EMBL Heidelberg reopens the Cryo-Electron Microscopy Service Platform to support coronavirus structural biology research.
To help the scientific community advance essential coronavirus research projects, EMBL is reopening its Cryo-Electron Microscopy (cryo-EM) Service Platform at EMBL Heidelberg. Cryo-EM is a method that enables scientists to study the structures of biological samples such as cells, viruses, or individual proteins at the molecular level. Improving our understanding of how coronavirus works at the molecular level could help scientists find new ways of treating infections.
EMBL’s Cryo-EM Service Platform has an outstanding record of producing high-quality cryo-EM structures, and gives scientists access to state-of-the-art equipment and the latest technology and methods in cryo-EM. EMBL experts will carry out data collection in close consultation with users, for both single-particle and cryo-electron tomography projects. The team operating the platform has published a call to the international research community, encouraging laboratories working on COVID-19 to submit proposals.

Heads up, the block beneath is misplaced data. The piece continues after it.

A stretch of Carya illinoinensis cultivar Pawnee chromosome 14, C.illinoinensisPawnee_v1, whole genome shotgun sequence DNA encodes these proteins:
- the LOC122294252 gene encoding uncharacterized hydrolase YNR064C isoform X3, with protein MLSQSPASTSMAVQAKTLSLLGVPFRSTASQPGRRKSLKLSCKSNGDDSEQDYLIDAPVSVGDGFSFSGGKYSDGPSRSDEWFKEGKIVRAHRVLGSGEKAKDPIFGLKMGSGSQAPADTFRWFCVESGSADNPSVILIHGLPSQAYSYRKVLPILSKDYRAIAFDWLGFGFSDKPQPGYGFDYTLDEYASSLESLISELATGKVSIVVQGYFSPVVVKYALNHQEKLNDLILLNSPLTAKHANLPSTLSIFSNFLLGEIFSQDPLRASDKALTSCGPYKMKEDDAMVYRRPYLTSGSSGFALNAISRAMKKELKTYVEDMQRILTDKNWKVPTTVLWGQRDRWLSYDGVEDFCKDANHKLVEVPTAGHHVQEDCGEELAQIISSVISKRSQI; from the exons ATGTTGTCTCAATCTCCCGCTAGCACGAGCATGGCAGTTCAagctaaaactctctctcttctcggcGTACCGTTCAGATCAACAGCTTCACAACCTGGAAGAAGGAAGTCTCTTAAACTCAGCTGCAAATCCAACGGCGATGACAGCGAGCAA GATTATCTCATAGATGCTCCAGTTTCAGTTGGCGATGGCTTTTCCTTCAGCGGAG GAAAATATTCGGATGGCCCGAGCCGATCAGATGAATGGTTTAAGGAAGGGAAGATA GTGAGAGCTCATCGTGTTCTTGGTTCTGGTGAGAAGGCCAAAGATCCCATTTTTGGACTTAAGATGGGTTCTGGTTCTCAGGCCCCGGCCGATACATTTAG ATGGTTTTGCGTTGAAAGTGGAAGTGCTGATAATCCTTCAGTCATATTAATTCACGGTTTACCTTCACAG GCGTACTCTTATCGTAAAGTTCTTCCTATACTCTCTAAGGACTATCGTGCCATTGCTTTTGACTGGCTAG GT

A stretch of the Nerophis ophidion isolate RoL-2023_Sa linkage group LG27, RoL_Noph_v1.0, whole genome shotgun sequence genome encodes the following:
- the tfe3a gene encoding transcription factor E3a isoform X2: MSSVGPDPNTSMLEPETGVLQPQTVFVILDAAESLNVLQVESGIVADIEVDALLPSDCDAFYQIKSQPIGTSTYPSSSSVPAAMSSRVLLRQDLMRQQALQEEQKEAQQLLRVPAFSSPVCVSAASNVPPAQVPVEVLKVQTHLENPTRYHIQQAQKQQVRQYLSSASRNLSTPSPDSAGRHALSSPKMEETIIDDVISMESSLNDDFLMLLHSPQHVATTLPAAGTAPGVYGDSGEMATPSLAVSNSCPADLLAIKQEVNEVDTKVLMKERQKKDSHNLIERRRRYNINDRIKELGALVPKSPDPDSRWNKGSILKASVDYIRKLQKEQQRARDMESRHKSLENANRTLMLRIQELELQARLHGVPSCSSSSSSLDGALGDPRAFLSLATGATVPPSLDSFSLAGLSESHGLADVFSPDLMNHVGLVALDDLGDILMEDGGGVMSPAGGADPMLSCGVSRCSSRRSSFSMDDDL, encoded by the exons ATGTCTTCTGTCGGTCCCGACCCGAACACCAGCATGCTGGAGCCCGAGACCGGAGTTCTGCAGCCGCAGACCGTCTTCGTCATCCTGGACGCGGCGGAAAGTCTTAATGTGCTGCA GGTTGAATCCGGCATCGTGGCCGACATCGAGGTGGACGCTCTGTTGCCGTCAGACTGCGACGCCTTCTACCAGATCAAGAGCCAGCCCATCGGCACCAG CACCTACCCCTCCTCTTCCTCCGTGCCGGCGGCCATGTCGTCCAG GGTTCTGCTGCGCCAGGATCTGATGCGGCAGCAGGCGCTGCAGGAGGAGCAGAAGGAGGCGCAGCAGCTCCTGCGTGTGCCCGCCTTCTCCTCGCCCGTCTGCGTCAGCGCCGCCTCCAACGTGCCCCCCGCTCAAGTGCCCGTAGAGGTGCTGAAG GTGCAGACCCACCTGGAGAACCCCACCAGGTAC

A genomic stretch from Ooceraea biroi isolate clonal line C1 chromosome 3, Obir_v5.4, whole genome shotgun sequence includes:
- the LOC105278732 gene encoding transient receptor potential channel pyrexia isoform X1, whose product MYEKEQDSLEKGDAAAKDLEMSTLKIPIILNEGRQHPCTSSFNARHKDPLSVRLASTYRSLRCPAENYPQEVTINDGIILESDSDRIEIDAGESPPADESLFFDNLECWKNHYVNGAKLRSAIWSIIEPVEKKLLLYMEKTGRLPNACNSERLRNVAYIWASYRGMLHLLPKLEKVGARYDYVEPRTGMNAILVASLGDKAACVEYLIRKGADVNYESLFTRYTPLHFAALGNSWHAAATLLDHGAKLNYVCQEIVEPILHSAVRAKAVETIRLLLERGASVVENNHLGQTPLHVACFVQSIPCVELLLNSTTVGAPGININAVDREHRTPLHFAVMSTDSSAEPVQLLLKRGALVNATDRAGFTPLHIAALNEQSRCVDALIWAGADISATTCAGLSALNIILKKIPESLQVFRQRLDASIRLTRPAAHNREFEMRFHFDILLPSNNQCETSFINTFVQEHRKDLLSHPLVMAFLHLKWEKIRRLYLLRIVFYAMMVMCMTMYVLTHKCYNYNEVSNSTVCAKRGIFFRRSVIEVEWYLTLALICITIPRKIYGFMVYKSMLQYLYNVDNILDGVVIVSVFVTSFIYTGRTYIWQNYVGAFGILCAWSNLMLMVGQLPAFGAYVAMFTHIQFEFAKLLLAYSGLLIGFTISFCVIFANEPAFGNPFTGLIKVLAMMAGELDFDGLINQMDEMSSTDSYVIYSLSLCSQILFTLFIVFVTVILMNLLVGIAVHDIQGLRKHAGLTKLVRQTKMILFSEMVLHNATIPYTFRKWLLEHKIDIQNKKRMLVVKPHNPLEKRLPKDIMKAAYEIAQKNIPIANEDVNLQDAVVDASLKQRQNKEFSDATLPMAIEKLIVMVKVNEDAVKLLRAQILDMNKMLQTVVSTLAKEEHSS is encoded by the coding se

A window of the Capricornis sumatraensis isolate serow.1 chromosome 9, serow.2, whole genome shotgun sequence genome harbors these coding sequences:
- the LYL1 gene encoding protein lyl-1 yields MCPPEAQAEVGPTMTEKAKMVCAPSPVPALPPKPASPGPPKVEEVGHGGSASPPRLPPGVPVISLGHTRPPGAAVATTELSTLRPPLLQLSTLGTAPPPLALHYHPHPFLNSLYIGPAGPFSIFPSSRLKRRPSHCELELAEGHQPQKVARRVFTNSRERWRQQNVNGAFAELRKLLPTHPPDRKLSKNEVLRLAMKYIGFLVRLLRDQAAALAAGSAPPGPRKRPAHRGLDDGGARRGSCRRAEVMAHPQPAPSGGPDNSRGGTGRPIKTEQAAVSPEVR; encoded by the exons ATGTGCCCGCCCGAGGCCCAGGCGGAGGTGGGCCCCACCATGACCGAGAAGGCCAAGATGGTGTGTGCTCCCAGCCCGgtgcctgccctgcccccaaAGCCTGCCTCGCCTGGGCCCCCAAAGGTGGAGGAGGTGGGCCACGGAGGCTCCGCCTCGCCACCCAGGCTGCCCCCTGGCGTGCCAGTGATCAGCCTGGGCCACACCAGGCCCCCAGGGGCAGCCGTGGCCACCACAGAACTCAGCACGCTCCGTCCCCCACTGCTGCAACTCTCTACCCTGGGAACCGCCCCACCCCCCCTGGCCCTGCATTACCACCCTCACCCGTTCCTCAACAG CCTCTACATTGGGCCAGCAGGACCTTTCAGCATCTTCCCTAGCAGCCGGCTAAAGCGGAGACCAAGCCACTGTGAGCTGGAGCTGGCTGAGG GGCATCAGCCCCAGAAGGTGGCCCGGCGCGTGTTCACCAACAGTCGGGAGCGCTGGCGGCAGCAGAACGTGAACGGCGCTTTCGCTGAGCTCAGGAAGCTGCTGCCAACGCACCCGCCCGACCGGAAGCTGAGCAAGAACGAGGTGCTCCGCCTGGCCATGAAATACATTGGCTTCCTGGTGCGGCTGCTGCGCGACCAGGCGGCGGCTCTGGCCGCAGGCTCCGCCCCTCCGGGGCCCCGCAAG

The Cryo-EM Service Platform is part of a wide range of structural biology services offered by EMBL on four of its sites. EMBL Grenoble and EMBL Hamburg provide support for X-ray-related experiments, in close collaboration with the European Synchrotron Radiation Facility (ESRF) in Grenoble and the German Electron Synchrotron (DESY) in Hamburg. At both sites, synchrotron beamlines are complemented by facilities for the preparation and crystallisation of biological samples. EMBL Grenoble also provides access to cryo-EM, with a Titan Krios microscope installed at the ESRF and run jointly by the four institutes on Grenoble’s EPN campus. EMBL Heidelberg provides access to the Cryo-EM Service Platform, and to advanced facilities for sample preparation and data analysis. This range of services for external users will be offered from 2021 at the EMBL Imaging Centre. EMBL’s European Bioinformatics Institute (EMBL-EBI) in Hinxton, UK, provides additional support through its data repositories (PDB, EMDB, and EMPIAR).
This article was first published on EMBL News